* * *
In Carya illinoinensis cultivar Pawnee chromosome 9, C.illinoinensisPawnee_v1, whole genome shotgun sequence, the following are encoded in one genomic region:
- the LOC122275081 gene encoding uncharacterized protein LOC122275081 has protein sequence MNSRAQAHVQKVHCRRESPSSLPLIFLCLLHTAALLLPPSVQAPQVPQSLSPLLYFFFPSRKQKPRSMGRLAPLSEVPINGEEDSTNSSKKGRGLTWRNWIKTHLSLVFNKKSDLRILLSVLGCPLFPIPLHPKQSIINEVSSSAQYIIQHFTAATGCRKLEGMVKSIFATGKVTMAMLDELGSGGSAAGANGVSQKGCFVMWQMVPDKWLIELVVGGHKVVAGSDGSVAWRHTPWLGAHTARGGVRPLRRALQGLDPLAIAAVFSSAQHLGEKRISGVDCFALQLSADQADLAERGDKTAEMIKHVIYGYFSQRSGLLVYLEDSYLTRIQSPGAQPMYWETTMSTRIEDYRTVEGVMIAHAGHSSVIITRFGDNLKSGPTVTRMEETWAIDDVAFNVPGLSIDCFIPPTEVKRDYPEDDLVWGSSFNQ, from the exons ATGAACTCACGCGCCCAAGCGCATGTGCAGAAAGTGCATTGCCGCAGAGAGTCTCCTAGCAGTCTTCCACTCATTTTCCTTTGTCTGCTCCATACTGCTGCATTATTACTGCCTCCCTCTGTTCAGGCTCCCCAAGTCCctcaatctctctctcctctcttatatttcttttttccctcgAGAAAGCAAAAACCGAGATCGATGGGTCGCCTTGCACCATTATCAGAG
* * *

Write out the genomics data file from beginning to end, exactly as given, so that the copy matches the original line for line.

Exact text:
In Carya illinoinensis cultivar Pawnee chromosome 9, C.illinoinensisPawnee_v1, whole genome shotgun sequence, the following are encoded in one genomic region:
- the LOC122275081 gene encoding uncharacterized protein LOC122275081 has protein sequence MNSRAQAHVQKVHCRRESPSSLPLIFLCLLHTAALLLPPSVQAPQVPQSLSPLLYFFFPSRKQKPRSMGRLAPLSEVPINGEEDSTNSSKKGRGLTWRNWIKTHLSLVFNKKSDLRILLSVLGCPLFPIPLHPKQSIINEVSSSAQYIIQHFTAATGCRKLEGMVKSIFATGKVTMAMLDELGSGGSAAGANGVSQKGCFVMWQMVPDKWLIELVVGGHKVVAGSDGSVAWRHTPWLGAHTARGGVRPLRRALQGLDPLAIAAVFSSAQHLGEKRISGVDCFALQLSADQADLAERGDKTAEMIKHVIYGYFSQRSGLLVYLEDSYLTRIQSPGAQPMYWETTMSTRIEDYRTVEGVMIAHAGHSSVIITRFGDNLKSGPTVTRMEETWAIDDVAFNVPGLSIDCFIPPTEVKRDYPEDDLVWGSSFNQ, from the exons ATGAACTCACGCGCCCAAGCGCATGTGCAGAAAGTGCATTGCCGCAGAGAGTCTCCTAGCAGTCTTCCACTCATTTTCCTTTGTCTGCTCCATACTGCTGCATTATTACTGCCTCCCTCTGTTCAGGCTCCCCAAGTCCctcaatctctctctcctctcttatatttcttttttccctcgAGAAAGCAAAAACCGAGATCGATGGGTCGCCTTGCACCATTATCAGAG